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Illumina-Grail deal heads to FTC trial, as EU weighs penalty

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One of the office complexes of Illumina, Inc is shown in San Diego, California. REUTERS/Mike Blake

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  • Case marks first litigated "vertical" merger trial in years at FTC
  • Cravath heads up Illumina defense, and Latham for Grail
  • Trial expected to run until at least early October

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(Reuters) - Lawyers for Illumina Inc are set to defend the life sciences company's $7.1 billion acquisition of Grail Inc at the U.S. Federal Trade Commission on Tuesday, as European antitrust regulators assail the company for closing the deal without first securing regulatory approval.

D. Michael Chappell, chief administrative law judge at the FTC, is presiding over the trial, which could run until early October. He met virtually with the lawyers in the case on Monday for more than an hour to set the contours and expectations of the trial.

The companies closed their deal last week, despite the FTC's challenge to San Diego, California-based Illumina's tie-up with the cancer-detection test maker and an EU probe that opened in June.

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EU officials said on Friday they "deeply regret" Illumina's decision to move ahead while its investigation was still ongoing.

The FTC has not commented.

Illumina said last week there was no "legal impediment" to closing the deal and that it would hold Grail as a separate company amid European Commission review.

Grail, based in Menlo Park, California, relies on Illumina's DNA sequencing technology for its tests. FTC lawyers, in the agency's challenge lodged in March, asserted the combination of the companies would hurt test-detection innovation and drive up prices. Illumina's chief executive saidat the time that the acquisition "provides huge benefits to people who may have cancer and don't know it."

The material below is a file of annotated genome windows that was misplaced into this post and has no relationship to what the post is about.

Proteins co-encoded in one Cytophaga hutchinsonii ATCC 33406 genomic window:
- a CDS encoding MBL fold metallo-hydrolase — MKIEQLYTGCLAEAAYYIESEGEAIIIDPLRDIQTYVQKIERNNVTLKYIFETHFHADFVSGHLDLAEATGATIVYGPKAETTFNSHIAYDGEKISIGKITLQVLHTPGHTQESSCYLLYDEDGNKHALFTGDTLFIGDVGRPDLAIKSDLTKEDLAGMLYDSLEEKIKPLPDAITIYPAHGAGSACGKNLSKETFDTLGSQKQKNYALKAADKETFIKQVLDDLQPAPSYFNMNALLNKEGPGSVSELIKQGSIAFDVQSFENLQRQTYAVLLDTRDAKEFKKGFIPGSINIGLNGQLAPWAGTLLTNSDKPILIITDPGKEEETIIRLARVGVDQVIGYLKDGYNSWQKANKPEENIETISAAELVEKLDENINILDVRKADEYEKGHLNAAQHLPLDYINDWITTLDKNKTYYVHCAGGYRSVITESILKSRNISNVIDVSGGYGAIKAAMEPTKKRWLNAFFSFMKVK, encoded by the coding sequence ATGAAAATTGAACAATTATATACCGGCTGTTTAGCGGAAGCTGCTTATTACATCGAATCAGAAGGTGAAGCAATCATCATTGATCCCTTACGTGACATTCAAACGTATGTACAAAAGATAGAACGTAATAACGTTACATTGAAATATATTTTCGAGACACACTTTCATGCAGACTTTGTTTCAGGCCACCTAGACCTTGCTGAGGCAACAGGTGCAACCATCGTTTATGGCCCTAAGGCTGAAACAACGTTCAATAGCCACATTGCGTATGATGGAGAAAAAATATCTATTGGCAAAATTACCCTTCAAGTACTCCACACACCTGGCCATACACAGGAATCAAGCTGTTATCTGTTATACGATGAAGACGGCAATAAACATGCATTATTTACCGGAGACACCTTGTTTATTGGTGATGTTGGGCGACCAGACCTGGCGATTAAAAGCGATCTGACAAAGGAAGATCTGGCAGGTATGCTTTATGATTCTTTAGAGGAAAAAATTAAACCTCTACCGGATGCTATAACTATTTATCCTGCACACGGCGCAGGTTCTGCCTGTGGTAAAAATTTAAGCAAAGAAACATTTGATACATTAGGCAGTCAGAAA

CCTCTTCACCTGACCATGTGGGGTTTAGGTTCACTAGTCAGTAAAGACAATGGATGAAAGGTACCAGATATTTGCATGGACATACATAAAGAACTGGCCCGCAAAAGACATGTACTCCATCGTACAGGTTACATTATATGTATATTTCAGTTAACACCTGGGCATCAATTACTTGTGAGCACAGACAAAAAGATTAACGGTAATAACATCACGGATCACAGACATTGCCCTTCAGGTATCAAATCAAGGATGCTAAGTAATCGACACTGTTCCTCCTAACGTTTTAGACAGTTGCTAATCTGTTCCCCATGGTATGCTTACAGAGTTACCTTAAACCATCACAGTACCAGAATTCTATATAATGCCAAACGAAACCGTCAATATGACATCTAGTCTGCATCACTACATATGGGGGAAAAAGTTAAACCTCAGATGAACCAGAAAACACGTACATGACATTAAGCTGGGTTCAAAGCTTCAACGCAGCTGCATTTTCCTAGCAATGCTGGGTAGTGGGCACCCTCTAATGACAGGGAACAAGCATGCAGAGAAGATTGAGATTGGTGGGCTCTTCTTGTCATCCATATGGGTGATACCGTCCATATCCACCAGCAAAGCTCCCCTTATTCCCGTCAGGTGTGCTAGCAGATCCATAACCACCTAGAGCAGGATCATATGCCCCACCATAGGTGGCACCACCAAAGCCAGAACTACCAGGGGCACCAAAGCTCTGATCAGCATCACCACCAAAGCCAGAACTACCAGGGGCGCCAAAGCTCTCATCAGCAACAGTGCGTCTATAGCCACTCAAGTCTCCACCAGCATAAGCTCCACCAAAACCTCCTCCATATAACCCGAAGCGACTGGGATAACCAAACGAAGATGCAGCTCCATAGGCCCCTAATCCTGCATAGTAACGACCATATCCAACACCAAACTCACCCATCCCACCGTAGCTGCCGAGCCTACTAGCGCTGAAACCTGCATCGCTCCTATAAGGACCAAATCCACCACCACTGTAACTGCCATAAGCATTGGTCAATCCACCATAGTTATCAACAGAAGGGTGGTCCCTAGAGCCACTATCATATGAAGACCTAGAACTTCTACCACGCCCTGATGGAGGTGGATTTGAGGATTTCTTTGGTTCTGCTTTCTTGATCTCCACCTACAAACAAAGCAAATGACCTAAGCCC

Cravath, Swaine & Moore litigation partner David Marriott is set to deliver the opening for Illumina, and Latham & Watkins partner Al Pfeiffer, a former co-chairman of the firm's antitrust practice, is prepared to speak for Grail. The Cravath team includes Christine Varney, a former Obama-era head of the Justice Department's antitrust division.

Marriott and Pfeiffer did not immediately respond to messages seeking comment on Monday.

Crowell & Moring antitrust partner Alexis Gilman in Washington said the case is being closely watched as "the first vertical merger case that the FTC has litigated in decades." The parties, he said, had offered "fairly robust commitments to address potential concerns," including an effort to hold and lower prices on sequencing products.

Each side will get up to two hours to make an opening statement. "Two hours is a limit, not a goal," Chappell said on Monday. Chappell also warned that "expert witnesses are not allowed to run wild in this courtroom."

FTC senior trial counsel Susan Musser, who joined the agency in May 2020 from Hogan Lovells, where she was an associate, is set to deliver the government's opening statement.

A handful of Big Law firms are representing non-party clients that provided documents in response to subpoenas issued earlier in the case, according to filings in recent weeks that sought some protection for featuring confidential or proprietary information.

Sidley Austin and DLA Piper lawyers lobbied in the U.S. Congress in support of Illumina's deal with Grail, disclosures showed.

The case is In the Matter of Illumina Inc and Grail Inc, Federal Trade Commission Office of Administrative Law Judges, Docket No. 9401.

For the government: Susan Musser of the FTC

For Illumina: David Marriott of Cravath, Swaine & Moore

For Grail: Al Pfeiffer of Latham & Watkins

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